While the three leads are perfectly fine in their roles, the show is mainly stolen by Alan Cumming and Parker Posey’s supporting roles as the sinister heads of a record company set to manipulate the minds of consumers via subliminal messages. It’s a ridiculous concept, but both of these performers have proven to pull off ridiculous rather well. Here, it’s no exception. The cameo by Carson Daly is also one of the more hilarious moments of the entire film. I guess what I’m trying to say is that more people need to give this film a chance. It is definitely not the disposable biopic that its advertising makes it out to be. In reality, it’s smarter AND funnier. (And it passes the Bechdel Test, so that’s gotta be worth a few extra points!)

Tip: Double-bill this with They Live!

American Mary (2013) – dir. Sylvia Soska & Jen Soska

  • Watched on 1 January
  • Format: Netflix Instant
  • Rating: 6/10

Hearing all the buzz about American Mary earlier last year got me so excited. The main reason being that it was a ladies-written/directed/starred horror film that was getting some publicity, something not seen very often. For a while during my viewing of the film, I was certainly pleased. Katharine Isabelle does a terrific job with her strong performance, displaying equal parts charisma and enigma. Its body horror is satisfying, and the feminist edge placed on the narrative is done creatively. Body mod in general is just so fascinating to me, so a film that employs this theme will always interest me at least a little bit. Even better is that such images of gore and the grotesque is never simply put forward for exploitation purposes, and for that I praise this flick.

I think most of my major problems came with a lot of the characterization. Besides our lead protagonist, much of the performances came off as flat and unconvincing. This was a similar issue I had with The Woman, which also failed with its themes of female empowerment (albeit in much darker ways) due to lack of multi-dimensional characters. Also, I felt that it went way off its rails around the final third; it seemed that the writing just got bored with itself and simply moved its plot through dead air. Its climax felt directionless and, ultimately, it’s rather unsatisfying. Despite this, it’s pretty hard for me to dislike this film with the ways it so effectively puts forward its anti-sexist messages through graphic horror. With this alone, I’ll be sure to look forward to more by the Soska Sisters in the future.

Berberian Sound Studio (2012) – dir. Peter Strickland

  • Watched on 1 January
  • Format: Netflix Instant
  • Rating: 7/10

Aesthetically, Berberian Sound Studio is a real treat. As an homage 70s Italian giallo film, it captures much of the sort of pulpy atmosphere that such flicks tend to embody. And as someone who finds interest in behind-the-scenes contents of filmmaking, the various scenes that show us the wild, surreal world of sound design and special effects of these films were absolutely fascinating. It presents itself as a bit of a dark comedy, with its thinly carved-out characters satirizing Italian caricatures and doing so wonderfully.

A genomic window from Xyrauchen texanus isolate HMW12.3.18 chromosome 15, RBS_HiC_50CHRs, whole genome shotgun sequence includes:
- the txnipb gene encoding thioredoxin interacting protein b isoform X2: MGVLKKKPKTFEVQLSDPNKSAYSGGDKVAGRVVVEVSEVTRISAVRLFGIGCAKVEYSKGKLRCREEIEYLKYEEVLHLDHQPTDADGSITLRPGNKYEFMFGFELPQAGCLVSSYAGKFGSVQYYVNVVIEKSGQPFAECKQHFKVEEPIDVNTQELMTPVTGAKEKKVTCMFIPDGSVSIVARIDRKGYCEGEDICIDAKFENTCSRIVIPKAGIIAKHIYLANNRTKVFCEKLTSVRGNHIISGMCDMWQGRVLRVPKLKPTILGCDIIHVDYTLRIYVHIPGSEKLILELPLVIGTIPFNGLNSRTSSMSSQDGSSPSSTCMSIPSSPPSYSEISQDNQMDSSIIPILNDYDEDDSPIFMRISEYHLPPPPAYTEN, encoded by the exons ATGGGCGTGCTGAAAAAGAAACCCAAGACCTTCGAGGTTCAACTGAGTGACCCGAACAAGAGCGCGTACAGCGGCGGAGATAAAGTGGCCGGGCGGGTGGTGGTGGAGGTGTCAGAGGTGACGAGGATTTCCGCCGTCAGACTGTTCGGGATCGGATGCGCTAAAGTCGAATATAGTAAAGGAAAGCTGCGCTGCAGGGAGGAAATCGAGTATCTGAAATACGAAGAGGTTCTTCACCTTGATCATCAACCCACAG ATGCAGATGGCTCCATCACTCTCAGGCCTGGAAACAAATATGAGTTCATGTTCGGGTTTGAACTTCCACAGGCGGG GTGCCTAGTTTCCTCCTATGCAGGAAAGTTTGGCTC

My very favorite thing about this film is the surreal, Lynchian atmosphere that it sets across. This is largely due to its sound design, which is among the best that I’ve seen in any film (or at the very least, it is the most vital to its substance than any other film I’ve seen). Although we never see any physical graphic violence on screen, the tone definitely feels violent.

While its slow-burn atmosphere definitely worked for the vast majority of the movie, I felt that it started to lose momentum around the final third. By then, it felt a bit directionless and I was unsure just exactly what its point was. Its distance, while mostly consistent, began to unravel into sloppiness; thus its climax felt rather, well, anticlimactic. Nonetheless, on many levels, it’s one of the most aesthetically-pleasing films of 2012. Certainly a must-see for any fan of giallo, film production, or nice-looking films in general.

The Magnificent Ambersons (1942) – dir. Orson Welles

  • Watched on 2 January
  • Format: TCM showing
  • Rating: 9/10

From watching Citizen Kane and Touch of Evil alone, it was apparent that Orson Welles is surely deserving of his place as one of the all-time great directors. However, I think his second feature The Magnificent Ambersons ensures – to me at least – that this man is an absolute genius. After debuting with something as profound as Citizen Kane, one would think that his next film wouldn’t live up to such greatness. While Kane is still probably my favorite of his films, I think Ambersonscomes pretty damn close.

From the get-go, its apparent that, just like its predecessor, the cinematography in this film is absolutely breathtaking. The use of angles, framing, tracking, light & shadow, close-ups, deep focus – not one moment in this film is wasted by a bad shot, and it all looks magnificent. Even in the most smallest of spaces, these technical aspect work at their fullest potential to bring out the clearest sense of emotion in every character.